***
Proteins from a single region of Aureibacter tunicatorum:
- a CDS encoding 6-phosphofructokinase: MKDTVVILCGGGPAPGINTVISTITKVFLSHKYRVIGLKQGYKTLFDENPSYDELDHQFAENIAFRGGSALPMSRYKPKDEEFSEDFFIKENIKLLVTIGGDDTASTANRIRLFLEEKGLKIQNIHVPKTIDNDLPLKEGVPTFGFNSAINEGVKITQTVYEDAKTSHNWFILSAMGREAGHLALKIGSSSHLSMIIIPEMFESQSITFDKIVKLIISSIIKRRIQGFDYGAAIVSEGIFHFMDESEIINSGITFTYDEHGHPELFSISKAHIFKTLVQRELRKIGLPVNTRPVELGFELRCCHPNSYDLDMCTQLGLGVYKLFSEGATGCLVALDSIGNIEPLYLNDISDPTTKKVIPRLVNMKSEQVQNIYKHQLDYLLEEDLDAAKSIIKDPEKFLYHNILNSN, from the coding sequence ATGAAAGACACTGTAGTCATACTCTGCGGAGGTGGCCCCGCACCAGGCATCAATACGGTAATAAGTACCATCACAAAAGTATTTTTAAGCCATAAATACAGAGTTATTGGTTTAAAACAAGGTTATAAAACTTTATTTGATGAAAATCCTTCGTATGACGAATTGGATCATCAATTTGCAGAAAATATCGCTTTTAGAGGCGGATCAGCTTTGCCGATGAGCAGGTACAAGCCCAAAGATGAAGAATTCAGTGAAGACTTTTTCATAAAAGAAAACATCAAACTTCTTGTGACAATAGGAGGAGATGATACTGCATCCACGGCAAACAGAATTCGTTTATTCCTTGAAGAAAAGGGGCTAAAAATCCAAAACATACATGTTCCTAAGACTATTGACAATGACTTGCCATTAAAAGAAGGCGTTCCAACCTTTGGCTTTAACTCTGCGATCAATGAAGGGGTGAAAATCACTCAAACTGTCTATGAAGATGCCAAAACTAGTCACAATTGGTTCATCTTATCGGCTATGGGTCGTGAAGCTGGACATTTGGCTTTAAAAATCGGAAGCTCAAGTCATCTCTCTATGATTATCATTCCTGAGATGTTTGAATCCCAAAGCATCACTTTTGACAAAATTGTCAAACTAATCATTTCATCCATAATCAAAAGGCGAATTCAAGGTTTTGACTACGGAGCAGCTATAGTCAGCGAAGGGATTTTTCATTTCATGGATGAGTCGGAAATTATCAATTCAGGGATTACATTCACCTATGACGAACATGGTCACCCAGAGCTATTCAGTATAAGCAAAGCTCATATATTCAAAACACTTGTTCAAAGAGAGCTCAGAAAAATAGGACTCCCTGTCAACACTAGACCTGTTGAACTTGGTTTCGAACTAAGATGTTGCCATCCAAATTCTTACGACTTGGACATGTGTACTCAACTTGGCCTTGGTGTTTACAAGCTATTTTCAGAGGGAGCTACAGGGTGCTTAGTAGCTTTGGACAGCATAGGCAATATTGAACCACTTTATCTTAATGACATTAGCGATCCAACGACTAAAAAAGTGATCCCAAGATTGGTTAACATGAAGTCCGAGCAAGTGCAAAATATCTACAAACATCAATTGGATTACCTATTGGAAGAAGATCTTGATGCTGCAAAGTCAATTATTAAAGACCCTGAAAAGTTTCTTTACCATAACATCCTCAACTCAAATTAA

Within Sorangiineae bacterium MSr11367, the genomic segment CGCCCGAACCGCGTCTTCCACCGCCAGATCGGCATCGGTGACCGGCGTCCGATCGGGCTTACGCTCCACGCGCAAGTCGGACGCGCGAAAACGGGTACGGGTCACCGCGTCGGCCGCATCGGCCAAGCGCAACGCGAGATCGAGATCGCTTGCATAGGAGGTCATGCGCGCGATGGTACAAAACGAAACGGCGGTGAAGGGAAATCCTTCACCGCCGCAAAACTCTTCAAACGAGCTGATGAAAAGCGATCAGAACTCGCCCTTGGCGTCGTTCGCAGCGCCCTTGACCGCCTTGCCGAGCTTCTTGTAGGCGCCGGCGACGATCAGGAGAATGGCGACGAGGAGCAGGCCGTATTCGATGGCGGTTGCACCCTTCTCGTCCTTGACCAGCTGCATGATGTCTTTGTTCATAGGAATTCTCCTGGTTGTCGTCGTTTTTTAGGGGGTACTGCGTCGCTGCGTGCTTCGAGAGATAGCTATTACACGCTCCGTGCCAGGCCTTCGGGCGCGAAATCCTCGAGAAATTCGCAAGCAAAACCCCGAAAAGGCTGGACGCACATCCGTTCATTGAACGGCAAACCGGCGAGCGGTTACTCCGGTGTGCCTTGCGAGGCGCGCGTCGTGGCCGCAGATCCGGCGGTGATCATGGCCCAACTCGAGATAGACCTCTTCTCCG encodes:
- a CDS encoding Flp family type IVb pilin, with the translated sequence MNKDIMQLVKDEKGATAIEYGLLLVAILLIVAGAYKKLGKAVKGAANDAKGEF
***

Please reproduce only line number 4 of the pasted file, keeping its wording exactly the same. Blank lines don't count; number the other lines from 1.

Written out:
- a CDS encoding Flp family type IVb pilin, with the translated sequence MNKDIMQLVKDEKGATAIEYGLLLVAILLIVAGAYKKLGKAVKGAANDAKGEF